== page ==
As an independent video game online-media writer person, nothing is more exhilarating, exciting and nerve-wracking than applying for your first convention media badge. I mean, YOU think you’re good enough to qualify as media, but what if it turns out you’re not? It’s like putting your balls out on the chopping block — you submit your best work and attach the most eloquent cover letter you’ve ever written. You read, re-read and then re-re-read your email and then read it again while your mouse pointer hovers over the “send” button. Okay — everything looks good…aaaaaaand then you read everything again.
Then, with one eye closed, you click “send”. And then the rush of adrenaline begins, and you proceed stare at your inbox for the next hour, hoping to receive an email confirming your admittance. But the evening passes without receiving anything. Before you know it, days have passed. Weeks. Still no word — but everywhere you look, people are boasting about their acceptance into the same convention you applied to. Why haven’t you heard anything back?! GRAWWWGHHH!!!
Welcome to the life of media registration, people! Doesn’t it sound glorious?!
What I described above is exactly what I went through while applying for my BlondeNerd E3 media badge. Granted, I was quite nervous while applying for my first PAX Prime media badge under BlondeNerd, but it doesn’t compare to the anxiety I felt applying for a E3 media badge. We all know E3 is the big-daddy of ’em all, and a lot of people think of E3 as being the “proving grounds” — if you get accepted, you’re legit. If not, you still have some serious work to do.
I’ve attended E3 the past few years under Vagary.TV, which is the hosting provider of a video game podcast I’m a part of. But this year I wanted to stand on my own legs and gain admittance with my OWN credentials. Y’know, I wanted to feel warm and fuzzy about myself — so, I applied in early January before setting off on a week-long cruise. And while I always try to avoid my email while on vacation, every now and then I would take a quick peek at my inbox from the comfort of the ship to see if the E3 media team had responded to my request. Nothing ever came.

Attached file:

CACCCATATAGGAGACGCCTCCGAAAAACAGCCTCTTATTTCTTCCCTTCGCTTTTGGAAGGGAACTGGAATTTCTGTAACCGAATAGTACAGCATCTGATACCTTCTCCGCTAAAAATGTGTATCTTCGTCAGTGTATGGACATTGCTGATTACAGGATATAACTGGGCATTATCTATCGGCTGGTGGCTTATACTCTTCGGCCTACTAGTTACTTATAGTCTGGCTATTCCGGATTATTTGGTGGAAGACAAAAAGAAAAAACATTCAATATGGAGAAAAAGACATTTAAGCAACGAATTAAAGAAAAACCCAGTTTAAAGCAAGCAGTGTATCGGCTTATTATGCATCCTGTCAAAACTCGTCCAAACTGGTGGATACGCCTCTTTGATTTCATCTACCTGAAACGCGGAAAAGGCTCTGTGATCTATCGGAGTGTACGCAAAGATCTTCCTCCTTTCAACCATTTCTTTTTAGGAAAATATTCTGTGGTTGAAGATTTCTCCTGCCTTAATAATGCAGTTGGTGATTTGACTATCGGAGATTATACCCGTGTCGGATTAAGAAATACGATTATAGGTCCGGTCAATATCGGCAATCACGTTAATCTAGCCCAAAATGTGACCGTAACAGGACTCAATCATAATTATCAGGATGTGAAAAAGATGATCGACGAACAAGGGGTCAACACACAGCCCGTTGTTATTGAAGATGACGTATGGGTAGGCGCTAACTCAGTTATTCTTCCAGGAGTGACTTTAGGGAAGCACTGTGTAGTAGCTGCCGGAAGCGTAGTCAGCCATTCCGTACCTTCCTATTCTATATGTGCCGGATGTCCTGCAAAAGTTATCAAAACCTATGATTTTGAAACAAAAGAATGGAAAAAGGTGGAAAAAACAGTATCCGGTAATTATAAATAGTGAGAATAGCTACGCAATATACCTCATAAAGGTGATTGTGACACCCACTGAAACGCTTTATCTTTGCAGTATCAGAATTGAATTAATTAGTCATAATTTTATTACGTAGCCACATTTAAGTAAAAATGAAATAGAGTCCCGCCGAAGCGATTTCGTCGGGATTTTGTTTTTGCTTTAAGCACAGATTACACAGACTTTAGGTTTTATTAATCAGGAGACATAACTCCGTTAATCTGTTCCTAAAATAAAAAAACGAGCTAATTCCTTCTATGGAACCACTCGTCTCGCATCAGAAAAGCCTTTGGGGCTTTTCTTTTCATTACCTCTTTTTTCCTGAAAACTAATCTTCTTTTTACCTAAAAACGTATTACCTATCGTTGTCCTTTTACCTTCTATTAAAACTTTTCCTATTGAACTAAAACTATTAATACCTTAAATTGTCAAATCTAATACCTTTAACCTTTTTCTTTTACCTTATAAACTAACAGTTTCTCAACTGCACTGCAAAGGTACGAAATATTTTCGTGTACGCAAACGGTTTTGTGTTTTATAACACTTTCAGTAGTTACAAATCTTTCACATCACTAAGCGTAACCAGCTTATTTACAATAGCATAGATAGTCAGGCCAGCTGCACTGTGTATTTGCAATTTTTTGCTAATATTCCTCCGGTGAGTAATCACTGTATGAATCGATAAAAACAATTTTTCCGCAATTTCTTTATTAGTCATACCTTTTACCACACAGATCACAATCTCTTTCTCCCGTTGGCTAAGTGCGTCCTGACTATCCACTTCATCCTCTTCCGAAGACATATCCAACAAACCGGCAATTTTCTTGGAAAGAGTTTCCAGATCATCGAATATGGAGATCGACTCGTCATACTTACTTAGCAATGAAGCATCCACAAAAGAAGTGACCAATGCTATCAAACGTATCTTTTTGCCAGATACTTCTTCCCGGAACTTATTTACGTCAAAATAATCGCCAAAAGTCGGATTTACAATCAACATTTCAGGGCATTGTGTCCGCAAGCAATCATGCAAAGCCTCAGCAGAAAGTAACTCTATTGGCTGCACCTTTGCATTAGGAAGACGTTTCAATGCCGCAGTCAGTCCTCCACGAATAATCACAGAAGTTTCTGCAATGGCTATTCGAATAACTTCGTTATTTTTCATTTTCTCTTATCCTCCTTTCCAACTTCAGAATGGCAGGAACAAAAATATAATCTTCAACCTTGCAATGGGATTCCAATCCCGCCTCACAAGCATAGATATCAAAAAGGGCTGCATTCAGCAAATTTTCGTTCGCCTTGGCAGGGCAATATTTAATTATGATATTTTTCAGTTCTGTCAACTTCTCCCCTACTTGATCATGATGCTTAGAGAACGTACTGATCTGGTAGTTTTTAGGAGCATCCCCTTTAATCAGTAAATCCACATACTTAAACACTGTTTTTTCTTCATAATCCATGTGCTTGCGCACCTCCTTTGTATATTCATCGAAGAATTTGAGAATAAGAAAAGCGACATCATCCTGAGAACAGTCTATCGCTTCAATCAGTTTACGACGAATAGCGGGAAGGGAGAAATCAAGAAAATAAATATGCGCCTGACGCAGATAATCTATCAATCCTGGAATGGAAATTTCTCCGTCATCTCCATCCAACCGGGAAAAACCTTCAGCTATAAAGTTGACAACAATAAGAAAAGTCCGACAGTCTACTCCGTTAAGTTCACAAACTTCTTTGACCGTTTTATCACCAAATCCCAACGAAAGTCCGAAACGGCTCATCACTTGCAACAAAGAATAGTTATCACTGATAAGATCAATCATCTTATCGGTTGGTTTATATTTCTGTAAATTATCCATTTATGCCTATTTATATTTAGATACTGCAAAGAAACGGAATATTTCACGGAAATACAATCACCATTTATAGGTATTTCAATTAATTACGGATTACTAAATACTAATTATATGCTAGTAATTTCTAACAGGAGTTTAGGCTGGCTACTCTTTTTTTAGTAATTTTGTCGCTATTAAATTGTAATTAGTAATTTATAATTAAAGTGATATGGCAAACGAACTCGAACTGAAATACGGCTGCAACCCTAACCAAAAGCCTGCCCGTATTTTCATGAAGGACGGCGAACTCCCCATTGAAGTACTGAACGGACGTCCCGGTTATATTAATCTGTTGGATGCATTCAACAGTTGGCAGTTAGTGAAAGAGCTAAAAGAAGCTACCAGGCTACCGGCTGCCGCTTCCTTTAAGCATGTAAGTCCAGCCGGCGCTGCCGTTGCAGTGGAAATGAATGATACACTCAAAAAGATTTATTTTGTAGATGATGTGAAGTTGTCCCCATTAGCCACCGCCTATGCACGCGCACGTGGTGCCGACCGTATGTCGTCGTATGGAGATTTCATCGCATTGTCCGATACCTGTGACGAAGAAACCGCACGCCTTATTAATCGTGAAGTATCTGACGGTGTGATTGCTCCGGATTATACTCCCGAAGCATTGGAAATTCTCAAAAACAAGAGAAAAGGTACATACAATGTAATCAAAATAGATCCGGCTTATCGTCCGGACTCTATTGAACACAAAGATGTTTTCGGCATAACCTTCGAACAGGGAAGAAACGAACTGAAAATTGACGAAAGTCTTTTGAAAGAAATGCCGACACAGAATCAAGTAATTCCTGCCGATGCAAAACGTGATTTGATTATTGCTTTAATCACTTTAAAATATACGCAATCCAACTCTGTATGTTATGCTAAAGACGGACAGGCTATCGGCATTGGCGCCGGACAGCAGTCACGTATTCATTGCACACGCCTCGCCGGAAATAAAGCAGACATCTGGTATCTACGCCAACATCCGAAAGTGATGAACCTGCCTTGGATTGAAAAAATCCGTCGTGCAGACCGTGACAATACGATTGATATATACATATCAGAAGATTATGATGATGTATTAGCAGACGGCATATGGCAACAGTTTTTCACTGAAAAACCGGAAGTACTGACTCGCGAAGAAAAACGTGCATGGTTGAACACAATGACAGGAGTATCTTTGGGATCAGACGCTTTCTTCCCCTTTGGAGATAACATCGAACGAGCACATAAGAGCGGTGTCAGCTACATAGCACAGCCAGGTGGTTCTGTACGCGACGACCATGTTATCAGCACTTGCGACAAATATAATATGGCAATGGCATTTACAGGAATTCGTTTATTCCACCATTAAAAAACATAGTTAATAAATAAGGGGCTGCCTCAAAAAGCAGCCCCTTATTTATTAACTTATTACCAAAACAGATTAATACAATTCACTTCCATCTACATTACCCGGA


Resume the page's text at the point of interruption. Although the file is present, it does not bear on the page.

Finally, though, on the last day of the cruise I received the following email:
Guys, my heart sank. Here I was on the last day of this BEAUTIFUL cruise and I was delivered this blow. My mood tanked, but I tried my best to keep a happy face on for those around me because A) I didn’t want to talk about it B) I was kind of embarrassed that I was denied and C) It would be difficult to explain why a convention like E3 meant so much to me. So, I kept quiet. But I read and re-read that denial email wracking my brain as to why I was denied. I mean, on paper I met all of the criteria.
Well, kiddos, something you’ll learn about me is that I don’t like taking “no” for an answer unless I’m provided with legitimate reasoning. And when it came to E3, I felt like I wasn’t provided with a legitimate reason for denial. I applied again. I attached screen shots from Google Analytics that clearly depicted my monthly traffic. I sent in recent articles. I re-attached my cover letter. I wrote a long-ass email that explained what I did on my blog, and why I thought I should be approved.
About two and a half weeks later I received an email which informed me I had been denied again. As you can probably imagine, I was not a very happy camper. I was frustrated. What really frustrated me though was that it was a mirror email to the denial letter I had received weeks prior.
While I had been waiting for that unfortunate email, I learned a lot of people were experiencing the same frustrations as I was — they were being denied but weren’t exactly sure as to why. But while most people ho-hummed, slumped their shoulders and sulked away I continued to dig. I wanted to know WHY I was being denied and what I could to do fix it. So I phone-stalked those poor E3 media registration folk (sorry guys!) until I finally got a hold of someone. I ended up speaking to this incredibly nice woman and within 15 seconds she revealed the answer to a question I had been stewing over for the past three months:
In their eyes, Google Analytics is NOT an acceptable form of monthly traffic reporting.
I didn’t know whether to laugh or cry. That was IT? In any case, I could have laughed or cried all I wanted, but the fact remained I had to register my ass on another traffic reporting website. I chose Quantcast (E3 accepts numbers from Quantcast, Compete or Alexa), registered my website and played a month-long waiting game during which I anxiously watched my traffic numbers accrue.
As of last night, an entire month of traffic data had pulled through, and needless to say the first thing I did this morning was call the registration team.
I feel like I should be doing cartwheels right now, but am SO exhausted from this entire shindig I don’t have it in me. But somewhere deep inside my body I’m having a goddamn rave.
SO. What lessons did we learn today?
- The E3 Media Registration team is swamped. S-w-a-m-p-e-d. If you meet all criteria and are being denied, give ’em a call. They’ll hear you out and offer you advice.
- Get your ass registered on Quantcast. Compete is expensive as you-kn0w-what, and Quantcast is free. (I’m not sure how accurate the website is, but I suppose you use what you gotta use!)
- Don’t give up! Apply early enough so you give yourself some breathing room. I mean, it took me three months get approved.
Wisdom. I haz bestowed it.
Good luck! <3